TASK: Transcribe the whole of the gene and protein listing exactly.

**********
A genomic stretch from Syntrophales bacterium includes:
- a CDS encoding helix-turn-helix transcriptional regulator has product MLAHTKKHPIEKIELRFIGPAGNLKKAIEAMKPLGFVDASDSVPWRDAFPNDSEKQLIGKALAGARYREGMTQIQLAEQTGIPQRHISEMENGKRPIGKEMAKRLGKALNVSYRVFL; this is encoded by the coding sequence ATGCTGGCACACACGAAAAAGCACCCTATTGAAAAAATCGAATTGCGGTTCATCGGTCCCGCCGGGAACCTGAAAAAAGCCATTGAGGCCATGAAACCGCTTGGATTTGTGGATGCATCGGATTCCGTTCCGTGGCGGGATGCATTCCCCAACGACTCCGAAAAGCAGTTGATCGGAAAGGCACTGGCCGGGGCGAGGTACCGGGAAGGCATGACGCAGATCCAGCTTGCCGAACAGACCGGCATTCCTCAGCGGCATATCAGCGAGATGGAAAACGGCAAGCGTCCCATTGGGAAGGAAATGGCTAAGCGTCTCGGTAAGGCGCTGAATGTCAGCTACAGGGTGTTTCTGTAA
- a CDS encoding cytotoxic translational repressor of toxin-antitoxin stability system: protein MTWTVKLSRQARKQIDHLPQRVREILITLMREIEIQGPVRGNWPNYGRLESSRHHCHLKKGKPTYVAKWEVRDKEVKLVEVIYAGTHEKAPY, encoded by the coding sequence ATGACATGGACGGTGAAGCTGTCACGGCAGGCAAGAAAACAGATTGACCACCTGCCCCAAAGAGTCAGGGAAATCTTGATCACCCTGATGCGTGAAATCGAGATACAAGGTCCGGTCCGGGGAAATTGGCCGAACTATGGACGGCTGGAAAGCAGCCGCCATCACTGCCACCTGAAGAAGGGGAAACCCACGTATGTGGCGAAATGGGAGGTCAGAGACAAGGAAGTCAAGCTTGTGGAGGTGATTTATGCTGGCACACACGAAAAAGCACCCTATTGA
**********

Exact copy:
A genomic stretch from Syntrophales bacterium includes:
- a CDS encoding helix-turn-helix transcriptional regulator has product MLAHTKKHPIEKIELRFIGPAGNLKKAIEAMKPLGFVDASDSVPWRDAFPNDSEKQLIGKALAGARYREGMTQIQLAEQTGIPQRHISEMENGKRPIGKEMAKRLGKALNVSYRVFL; this is encoded by the coding sequence ATGCTGGCACACACGAAAAAGCACCCTATTGAAAAAATCGAATTGCGGTTCATCGGTCCCGCCGGGAACCTGAAAAAAGCCATTGAGGCCATGAAACCGCTTGGATTTGTGGATGCATCGGATTCCGTTCCGTGGCGGGATGCATTCCCCAACGACTCCGAAAAGCAGTTGATCGGAAAGGCACTGGCCGGGGCGAGGTACCGGGAAGGCATGACGCAGATCCAGCTTGCCGAACAGACCGGCATTCCTCAGCGGCATATCAGCGAGATGGAAAACGGCAAGCGTCCCATTGGGAAGGAAATGGCTAAGCGTCTCGGTAAGGCGCTGAATGTCAGCTACAGGGTGTTTCTGTAA
- a CDS encoding cytotoxic translational repressor of toxin-antitoxin stability system: protein MTWTVKLSRQARKQIDHLPQRVREILITLMREIEIQGPVRGNWPNYGRLESSRHHCHLKKGKPTYVAKWEVRDKEVKLVEVIYAGTHEKAPY, encoded by the coding sequence ATGACATGGACGGTGAAGCTGTCACGGCAGGCAAGAAAACAGATTGACCACCTGCCCCAAAGAGTCAGGGAAATCTTGATCACCCTGATGCGTGAAATCGAGATACAAGGTCCGGTCCGGGGAAATTGGCCGAACTATGGACGGCTGGAAAGCAGCCGCCATCACTGCCACCTGAAGAAGGGGAAACCCACGTATGTGGCGAAATGGGAGGTCAGAGACAAGGAAGTCAAGCTTGTGGAGGTGATTTATGCTGGCACACACGAAAAAGCACCCTATTGA